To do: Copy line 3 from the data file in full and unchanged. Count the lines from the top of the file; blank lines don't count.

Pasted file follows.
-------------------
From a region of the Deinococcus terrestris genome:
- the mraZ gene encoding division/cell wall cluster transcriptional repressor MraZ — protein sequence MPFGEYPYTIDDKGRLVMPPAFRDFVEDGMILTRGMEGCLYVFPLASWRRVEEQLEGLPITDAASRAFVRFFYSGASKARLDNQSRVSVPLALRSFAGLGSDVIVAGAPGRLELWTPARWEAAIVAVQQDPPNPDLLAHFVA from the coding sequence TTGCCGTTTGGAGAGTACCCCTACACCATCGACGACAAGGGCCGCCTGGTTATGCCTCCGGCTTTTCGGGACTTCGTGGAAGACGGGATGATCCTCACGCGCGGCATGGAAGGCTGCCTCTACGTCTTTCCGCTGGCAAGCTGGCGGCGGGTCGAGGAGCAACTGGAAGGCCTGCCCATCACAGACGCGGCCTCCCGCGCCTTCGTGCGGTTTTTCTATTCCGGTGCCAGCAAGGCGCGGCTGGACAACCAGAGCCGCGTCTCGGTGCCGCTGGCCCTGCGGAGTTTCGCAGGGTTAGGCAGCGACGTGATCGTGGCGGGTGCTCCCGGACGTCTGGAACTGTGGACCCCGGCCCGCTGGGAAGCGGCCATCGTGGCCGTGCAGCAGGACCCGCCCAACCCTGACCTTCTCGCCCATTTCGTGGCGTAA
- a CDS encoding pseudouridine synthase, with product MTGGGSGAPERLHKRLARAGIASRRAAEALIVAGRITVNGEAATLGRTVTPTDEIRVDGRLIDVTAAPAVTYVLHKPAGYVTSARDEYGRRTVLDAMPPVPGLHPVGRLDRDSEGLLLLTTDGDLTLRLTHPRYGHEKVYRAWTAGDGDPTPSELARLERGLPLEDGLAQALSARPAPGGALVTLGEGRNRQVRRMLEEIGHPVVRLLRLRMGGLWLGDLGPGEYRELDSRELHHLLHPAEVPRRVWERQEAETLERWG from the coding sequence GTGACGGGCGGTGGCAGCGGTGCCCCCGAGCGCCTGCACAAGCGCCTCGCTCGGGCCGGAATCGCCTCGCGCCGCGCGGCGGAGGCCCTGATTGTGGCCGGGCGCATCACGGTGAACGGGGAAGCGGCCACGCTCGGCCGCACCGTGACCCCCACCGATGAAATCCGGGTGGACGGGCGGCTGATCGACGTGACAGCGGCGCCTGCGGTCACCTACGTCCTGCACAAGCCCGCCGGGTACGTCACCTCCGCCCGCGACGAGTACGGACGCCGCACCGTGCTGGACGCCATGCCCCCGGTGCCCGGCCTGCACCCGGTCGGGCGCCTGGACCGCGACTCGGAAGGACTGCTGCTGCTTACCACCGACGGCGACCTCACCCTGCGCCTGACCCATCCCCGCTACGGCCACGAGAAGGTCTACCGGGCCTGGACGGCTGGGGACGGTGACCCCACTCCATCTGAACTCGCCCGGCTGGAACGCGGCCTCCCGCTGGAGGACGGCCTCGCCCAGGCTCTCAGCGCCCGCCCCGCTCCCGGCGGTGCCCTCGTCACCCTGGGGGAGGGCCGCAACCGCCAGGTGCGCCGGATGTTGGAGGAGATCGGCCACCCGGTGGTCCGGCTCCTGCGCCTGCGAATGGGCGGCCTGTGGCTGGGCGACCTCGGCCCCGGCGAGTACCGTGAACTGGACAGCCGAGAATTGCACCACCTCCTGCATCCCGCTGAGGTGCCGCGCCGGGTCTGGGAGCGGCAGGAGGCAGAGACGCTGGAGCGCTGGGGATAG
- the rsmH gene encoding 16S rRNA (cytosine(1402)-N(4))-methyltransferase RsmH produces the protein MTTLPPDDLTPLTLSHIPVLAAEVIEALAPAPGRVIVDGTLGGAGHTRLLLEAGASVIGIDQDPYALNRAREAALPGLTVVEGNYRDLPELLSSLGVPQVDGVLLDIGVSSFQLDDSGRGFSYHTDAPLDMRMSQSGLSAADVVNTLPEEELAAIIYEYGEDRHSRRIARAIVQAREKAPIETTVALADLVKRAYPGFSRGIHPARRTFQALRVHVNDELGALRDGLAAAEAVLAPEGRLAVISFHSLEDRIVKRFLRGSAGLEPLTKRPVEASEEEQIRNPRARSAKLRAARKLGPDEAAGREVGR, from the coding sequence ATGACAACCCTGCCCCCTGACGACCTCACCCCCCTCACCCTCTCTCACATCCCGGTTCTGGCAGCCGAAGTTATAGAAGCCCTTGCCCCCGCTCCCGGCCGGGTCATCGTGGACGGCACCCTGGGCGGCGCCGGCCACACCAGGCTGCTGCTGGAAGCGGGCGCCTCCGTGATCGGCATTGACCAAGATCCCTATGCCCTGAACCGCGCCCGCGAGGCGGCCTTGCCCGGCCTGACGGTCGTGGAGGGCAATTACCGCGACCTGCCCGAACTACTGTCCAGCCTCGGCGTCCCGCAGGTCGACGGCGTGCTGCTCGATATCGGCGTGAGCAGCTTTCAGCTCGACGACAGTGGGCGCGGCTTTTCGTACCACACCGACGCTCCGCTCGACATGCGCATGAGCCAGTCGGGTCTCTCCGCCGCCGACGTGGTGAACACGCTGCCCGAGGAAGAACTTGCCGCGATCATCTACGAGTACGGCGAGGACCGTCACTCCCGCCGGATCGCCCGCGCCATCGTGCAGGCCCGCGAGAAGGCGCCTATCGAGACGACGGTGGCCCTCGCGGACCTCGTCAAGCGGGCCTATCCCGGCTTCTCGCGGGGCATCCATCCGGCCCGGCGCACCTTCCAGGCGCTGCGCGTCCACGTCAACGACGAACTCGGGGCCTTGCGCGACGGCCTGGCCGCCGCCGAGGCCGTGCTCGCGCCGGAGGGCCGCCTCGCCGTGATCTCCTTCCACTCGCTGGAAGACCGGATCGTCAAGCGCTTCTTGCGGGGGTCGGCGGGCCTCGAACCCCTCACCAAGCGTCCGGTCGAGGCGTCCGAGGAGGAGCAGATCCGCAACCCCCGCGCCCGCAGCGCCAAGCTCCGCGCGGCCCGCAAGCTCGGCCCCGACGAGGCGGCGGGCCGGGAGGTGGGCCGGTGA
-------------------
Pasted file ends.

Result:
- a CDS encoding pseudouridine synthase, with product MTGGGSGAPERLHKRLARAGIASRRAAEALIVAGRITVNGEAATLGRTVTPTDEIRVDGRLIDVTAAPAVTYVLHKPAGYVTSARDEYGRRTVLDAMPPVPGLHPVGRLDRDSEGLLLLTTDGDLTLRLTHPRYGHEKVYRAWTAGDGDPTPSELARLERGLPLEDGLAQALSARPAPGGALVTLGEGRNRQVRRMLEEIGHPVVRLLRLRMGGLWLGDLGPGEYRELDSRELHHLLHPAEVPRRVWERQEAETLERWG from the coding sequence GTGACGGGCGGTGGCAGCGGTGCCCCCGAGCGCCTGCACAAGCGCCTCGCTCGGGCCGGAATCGCCTCGCGCCGCGCGGCGGAGGCCCTGATTGTGGCCGGGCGCATCACGGTGAACGGGGAAGCGGCCACGCTCGGCCGCACCGTGACCCCCACCGATGAAATCCGGGTGGACGGGCGGCTGATCGACGTGACAGCGGCGCCTGCGGTCACCTACGTCCTGCACAAGCCCGCCGGGTACGTCACCTCCGCCCGCGACGAGTACGGACGCCGCACCGTGCTGGACGCCATGCCCCCGGTGCCCGGCCTGCACCCGGTCGGGCGCCTGGACCGCGACTCGGAAGGACTGCTGCTGCTTACCACCGACGGCGACCTCACCCTGCGCCTGACCCATCCCCGCTACGGCCACGAGAAGGTCTACCGGGCCTGGACGGCTGGGGACGGTGACCCCACTCCATCTGAACTCGCCCGGCTGGAACGCGGCCTCCCGCTGGAGGACGGCCTCGCCCAGGCTCTCAGCGCCCGCCCCGCTCCCGGCGGTGCCCTCGTCACCCTGGGGGAGGGCCGCAACCGCCAGGTGCGCCGGATGTTGGAGGAGATCGGCCACCCGGTGGTCCGGCTCCTGCGCCTGCGAATGGGCGGCCTGTGGCTGGGCGACCTCGGCCCCGGCGAGTACCGTGAACTGGACAGCCGAGAATTGCACCACCTCCTGCATCCCGCTGAGGTGCCGCGCCGGGTCTGGGAGCGGCAGGAGGCAGAGACGCTGGAGCGCTGGGGATAG